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Eunuchs reveal clues to why women live longer than men

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  • Chris & Christine
    25 September 2012 Last updated at 01:47 GMT Eunuchs reveal clues to why women live longer than men By James Gallagher Health and science reporter, BBC News
    Message 1 of 2 , Sep 24, 2012
      25 September 2012 Last updated at 01:47 GMT

      Eunuchs reveal clues to why women live longer than men

      By James Gallagher Health and science reporter, BBC News
      Birthday cake 
        Will castration earn a few extra candles?

      Castration had a huge effect on the lifespans of Korean men, according to an analysis of hundreds of years of eunuch "family" records.

      They lived up to 19 years longer than uncastrated men from the same social class and even outlived members of the royal family.

      The researchers believe the findings show male hormones shorten life expectancy.

      The study is published in the journal Current Biology.

      Castration before puberty prevents the shift from boy to man. One of the scientists involved in the study, Dr Cheol-Koo Lee from Korea University, said: "The records said that eunuchs had some women-like appearances such as no moustache hair, large breasts, big hips and thin high-pitched voice."

      Eunuchs had important roles in many cultures from protecting harems to castrati superstar singing sensations. The imperial court of the Korean Chosun dynasty used eunuchs to guard the gates and manage food. They were the only men outside the royal family allowed to spend the night in the palace.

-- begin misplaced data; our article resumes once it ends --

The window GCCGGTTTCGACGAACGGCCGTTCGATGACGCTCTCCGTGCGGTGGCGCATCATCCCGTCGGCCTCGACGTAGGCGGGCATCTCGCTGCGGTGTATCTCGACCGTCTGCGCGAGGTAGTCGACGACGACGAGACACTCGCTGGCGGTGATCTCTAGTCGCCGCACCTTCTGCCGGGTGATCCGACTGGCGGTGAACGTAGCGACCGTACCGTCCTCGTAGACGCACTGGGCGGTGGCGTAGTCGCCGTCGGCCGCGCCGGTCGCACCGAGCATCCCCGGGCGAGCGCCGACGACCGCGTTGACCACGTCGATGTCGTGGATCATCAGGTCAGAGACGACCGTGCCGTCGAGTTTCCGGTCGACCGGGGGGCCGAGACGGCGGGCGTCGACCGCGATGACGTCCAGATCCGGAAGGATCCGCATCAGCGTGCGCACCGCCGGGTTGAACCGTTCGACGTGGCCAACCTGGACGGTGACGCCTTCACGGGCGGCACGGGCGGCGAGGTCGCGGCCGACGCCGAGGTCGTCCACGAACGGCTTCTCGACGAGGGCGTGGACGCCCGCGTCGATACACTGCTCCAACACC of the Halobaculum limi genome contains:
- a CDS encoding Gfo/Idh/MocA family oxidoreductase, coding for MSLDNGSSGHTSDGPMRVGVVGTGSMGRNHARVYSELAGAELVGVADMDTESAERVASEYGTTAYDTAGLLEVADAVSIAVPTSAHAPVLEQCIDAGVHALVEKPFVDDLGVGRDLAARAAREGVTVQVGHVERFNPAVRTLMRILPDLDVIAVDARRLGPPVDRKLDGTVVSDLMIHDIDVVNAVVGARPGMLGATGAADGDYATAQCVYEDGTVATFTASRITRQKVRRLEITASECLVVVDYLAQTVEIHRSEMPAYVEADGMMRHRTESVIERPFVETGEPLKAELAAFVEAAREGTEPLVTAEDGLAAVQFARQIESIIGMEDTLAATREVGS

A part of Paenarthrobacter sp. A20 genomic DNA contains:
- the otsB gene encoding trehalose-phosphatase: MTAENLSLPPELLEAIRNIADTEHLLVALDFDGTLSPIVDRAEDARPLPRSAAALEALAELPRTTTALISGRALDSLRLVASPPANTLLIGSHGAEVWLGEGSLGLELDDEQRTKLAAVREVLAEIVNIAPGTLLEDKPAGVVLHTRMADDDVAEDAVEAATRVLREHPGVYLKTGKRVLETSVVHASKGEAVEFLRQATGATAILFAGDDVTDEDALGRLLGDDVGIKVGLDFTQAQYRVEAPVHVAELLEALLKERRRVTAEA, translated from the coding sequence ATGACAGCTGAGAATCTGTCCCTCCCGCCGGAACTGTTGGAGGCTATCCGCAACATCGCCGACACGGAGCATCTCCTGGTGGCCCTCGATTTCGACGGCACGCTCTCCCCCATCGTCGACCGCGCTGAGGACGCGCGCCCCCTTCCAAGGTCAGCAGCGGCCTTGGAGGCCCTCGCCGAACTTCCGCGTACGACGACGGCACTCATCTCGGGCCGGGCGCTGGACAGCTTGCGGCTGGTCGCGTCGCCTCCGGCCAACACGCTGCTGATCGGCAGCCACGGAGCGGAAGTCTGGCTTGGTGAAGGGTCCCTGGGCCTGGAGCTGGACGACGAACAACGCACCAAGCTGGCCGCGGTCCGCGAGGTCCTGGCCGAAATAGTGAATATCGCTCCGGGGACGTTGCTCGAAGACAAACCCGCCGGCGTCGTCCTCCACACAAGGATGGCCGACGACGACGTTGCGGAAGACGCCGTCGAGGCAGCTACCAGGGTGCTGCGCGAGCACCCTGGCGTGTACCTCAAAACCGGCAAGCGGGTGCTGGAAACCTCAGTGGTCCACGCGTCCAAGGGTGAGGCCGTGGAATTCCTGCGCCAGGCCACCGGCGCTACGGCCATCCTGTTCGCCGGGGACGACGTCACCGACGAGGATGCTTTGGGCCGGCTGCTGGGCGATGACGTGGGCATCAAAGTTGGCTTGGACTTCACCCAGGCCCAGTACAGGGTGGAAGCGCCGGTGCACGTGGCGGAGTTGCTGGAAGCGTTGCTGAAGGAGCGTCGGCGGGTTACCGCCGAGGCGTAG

They could not have children of their own, so they adopted girls or castrated boys.

      Ageing well

      Researchers in South Korea analysed the genealogical record of these "eunuch families".

      They worked out the lifespans of 81 eunuchs born between 1556 and 1861. The average age was 70 years, including three centenarians - the oldest reached 109.

      By comparison, men in other families in the noble classes lived into their early 50s. Males in the royal family lasted until they were just 45 on average.

      There are no records for women at the time for comparison.

      Dr Kyung-Jin Min, from Inha University, told the BBC: "We also thought that different living circumstances or lifestyles of eunuchs can be attributed to the lifespan difference.

      "However, except for a few eunuchs, most lived outside the palace and spent time inside the palace only when they were on duty."

      Instead he thinks the data "provides compelling evidence that male sex hormone reduces male lifespan".

      Men v women

      Women tend to outlive men across human societies. However, theories are hard to test in experiments and the exact reason for the difference is uncertain.

      One thought is that male sex hormones such as testosterone, which are largely produced in the testes, could be damaging. The researchers said the hormones could weaken the immune system or damage the heart. Castration would prevent most of the hormone from being produced, protecting the body from any damaging effect and prolonging lifespan.